Birdstriking and A Context for Creation

By , 2010年 7月 13日

Birdstriking exemplifies the “Beijing sound.” Coming as a second wave, they are the guitar-driven offspring of bands such as Carsick Cars, and they aren’t shy about exposing their influences. Birdstriking always works up a powerful energy, and the intensity lies mostly with He Fan, the lead singer/guitarist. His half-shouting vocals are initially appealing; however, one soon grows a bit weary of them, as with about half of their songs, which all follow a similar musical progression.

In this way, Birdstriking is not bringing anything new to the ears of D-22, yet there is something comforting in arriving there to be greeted with a very distinct “sound” that one already associates with this very specific place. Half of the joy of music is in arriving “home”; having one’s expectations met, whether it be at middle “C” or at D-22. This second generation who is taking and building upon an already established sound is confirmation that Beijing has grown into a grounded music scene in its own right, one that gives rise to bands that convey similar emotions using the same musical language. These bands are writing music for D-22; who knows if their music would hold up in any other club across the world, just as some international bands that perform here seem like alien intruders.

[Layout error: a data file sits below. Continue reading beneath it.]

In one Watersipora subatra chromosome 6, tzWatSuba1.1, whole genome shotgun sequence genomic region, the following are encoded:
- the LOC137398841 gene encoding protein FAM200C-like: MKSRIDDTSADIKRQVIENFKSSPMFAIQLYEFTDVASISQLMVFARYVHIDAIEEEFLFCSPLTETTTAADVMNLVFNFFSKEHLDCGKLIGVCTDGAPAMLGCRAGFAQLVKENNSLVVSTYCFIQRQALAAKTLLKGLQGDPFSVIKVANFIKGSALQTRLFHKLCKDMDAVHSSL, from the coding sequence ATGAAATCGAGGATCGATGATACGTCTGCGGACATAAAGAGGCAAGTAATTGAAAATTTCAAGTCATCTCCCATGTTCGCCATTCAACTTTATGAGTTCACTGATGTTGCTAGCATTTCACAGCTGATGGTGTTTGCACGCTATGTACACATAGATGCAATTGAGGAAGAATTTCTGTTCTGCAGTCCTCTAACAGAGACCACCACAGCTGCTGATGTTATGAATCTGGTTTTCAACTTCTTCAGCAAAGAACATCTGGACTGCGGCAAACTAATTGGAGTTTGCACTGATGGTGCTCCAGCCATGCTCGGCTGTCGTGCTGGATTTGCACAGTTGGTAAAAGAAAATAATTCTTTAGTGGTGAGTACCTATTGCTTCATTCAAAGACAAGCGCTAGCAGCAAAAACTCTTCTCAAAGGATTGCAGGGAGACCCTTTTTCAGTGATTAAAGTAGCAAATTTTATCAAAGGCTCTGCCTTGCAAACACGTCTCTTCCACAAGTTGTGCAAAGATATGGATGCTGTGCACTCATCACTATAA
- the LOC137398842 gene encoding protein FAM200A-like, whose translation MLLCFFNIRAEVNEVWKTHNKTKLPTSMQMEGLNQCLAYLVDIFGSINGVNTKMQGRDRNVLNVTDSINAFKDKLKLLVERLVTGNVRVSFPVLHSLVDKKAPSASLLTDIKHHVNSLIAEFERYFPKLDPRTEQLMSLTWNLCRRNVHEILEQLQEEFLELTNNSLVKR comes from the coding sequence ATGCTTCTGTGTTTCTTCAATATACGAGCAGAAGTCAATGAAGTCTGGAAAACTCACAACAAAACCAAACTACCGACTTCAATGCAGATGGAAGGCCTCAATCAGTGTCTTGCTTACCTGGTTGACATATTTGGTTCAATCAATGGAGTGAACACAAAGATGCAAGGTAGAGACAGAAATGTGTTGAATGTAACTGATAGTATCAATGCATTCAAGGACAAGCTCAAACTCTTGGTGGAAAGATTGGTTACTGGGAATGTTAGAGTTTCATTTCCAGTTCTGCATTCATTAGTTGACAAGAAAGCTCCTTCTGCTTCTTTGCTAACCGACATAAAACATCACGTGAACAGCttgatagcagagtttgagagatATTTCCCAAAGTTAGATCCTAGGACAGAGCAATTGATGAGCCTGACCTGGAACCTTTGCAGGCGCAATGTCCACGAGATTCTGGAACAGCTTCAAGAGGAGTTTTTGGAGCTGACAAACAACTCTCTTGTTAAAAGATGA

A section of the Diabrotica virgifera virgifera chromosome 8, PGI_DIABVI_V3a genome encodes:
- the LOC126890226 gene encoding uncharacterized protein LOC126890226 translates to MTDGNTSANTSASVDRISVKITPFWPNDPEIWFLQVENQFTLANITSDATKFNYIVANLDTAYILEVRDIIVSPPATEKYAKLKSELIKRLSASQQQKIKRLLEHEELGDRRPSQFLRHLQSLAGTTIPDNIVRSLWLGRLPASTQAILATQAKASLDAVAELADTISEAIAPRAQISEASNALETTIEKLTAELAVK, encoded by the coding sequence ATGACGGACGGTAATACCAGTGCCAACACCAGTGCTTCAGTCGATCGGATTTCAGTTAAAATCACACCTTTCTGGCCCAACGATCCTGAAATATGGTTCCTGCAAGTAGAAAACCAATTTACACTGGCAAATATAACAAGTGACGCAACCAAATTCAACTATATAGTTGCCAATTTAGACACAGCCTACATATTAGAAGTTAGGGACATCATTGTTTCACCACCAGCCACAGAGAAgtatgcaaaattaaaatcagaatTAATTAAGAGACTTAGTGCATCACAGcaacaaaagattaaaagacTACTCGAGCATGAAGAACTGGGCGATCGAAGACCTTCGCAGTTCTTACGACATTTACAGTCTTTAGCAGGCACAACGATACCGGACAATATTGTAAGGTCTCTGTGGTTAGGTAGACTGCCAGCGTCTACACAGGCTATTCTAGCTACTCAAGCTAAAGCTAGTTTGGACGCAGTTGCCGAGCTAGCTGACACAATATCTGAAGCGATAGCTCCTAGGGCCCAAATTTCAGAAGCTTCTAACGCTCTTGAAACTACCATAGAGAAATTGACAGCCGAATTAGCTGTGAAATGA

I recently watched a lecture given by David Byrne on the influence that architectural space has on the music performed. He traces the history of music from Bach in churches to U2 in football stadiums, and discusses the significance of the link between genre and outlet. The construction of a music scene has just as much to do with the venue where people congregate as it does with the quality of the music played there, and although Birdstriking doesn’t exactly bring a breath of fresh air, it is thrilling nonetheless to think that Beijing the place has given rise to a formidable, unique “sound”.

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